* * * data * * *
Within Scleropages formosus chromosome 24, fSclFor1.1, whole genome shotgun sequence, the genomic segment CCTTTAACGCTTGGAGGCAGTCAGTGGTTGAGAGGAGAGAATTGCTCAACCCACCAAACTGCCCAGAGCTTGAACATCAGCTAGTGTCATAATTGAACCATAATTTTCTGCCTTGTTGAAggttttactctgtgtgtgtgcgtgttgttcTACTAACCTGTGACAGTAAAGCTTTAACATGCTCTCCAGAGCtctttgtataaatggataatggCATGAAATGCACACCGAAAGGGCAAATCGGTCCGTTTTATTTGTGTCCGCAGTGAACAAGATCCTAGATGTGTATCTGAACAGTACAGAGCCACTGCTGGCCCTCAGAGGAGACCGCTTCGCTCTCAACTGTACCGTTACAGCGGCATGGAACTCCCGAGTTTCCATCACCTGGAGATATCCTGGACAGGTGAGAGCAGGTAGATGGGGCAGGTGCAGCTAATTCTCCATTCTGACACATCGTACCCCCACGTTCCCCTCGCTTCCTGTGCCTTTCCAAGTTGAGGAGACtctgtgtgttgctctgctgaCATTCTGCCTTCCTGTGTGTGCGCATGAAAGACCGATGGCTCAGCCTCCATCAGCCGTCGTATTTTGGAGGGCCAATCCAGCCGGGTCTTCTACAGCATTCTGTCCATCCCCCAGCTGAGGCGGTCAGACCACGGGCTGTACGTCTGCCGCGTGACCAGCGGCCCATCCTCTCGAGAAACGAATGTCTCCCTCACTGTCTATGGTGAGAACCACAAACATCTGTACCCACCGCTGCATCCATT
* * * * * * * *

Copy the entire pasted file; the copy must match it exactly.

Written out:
Within Scleropages formosus chromosome 24, fSclFor1.1, whole genome shotgun sequence, the genomic segment CCTTTAACGCTTGGAGGCAGTCAGTGGTTGAGAGGAGAGAATTGCTCAACCCACCAAACTGCCCAGAGCTTGAACATCAGCTAGTGTCATAATTGAACCATAATTTTCTGCCTTGTTGAAggttttactctgtgtgtgtgcgtgttgttcTACTAACCTGTGACAGTAAAGCTTTAACATGCTCTCCAGAGCtctttgtataaatggataatggCATGAAATGCACACCGAAAGGGCAAATCGGTCCGTTTTATTTGTGTCCGCAGTGAACAAGATCCTAGATGTGTATCTGAACAGTACAGAGCCACTGCTGGCCCTCAGAGGAGACCGCTTCGCTCTCAACTGTACCGTTACAGCGGCATGGAACTCCCGAGTTTCCATCACCTGGAGATATCCTGGACAGGTGAGAGCAGGTAGATGGGGCAGGTGCAGCTAATTCTCCATTCTGACACATCGTACCCCCACGTTCCCCTCGCTTCCTGTGCCTTTCCAAGTTGAGGAGACtctgtgtgttgctctgctgaCATTCTGCCTTCCTGTGTGTGCGCATGAAAGACCGATGGCTCAGCCTCCATCAGCCGTCGTATTTTGGAGGGCCAATCCAGCCGGGTCTTCTACAGCATTCTGTCCATCCCCCAGCTGAGGCGGTCAGACCACGGGCTGTACGTCTGCCGCGTGACCAGCGGCCCATCCTCTCGAGAAACGAATGTCTCCCTCACTGTCTATGGTGAGAACCACAAACATCTGTACCCACCGCTGCATCCATT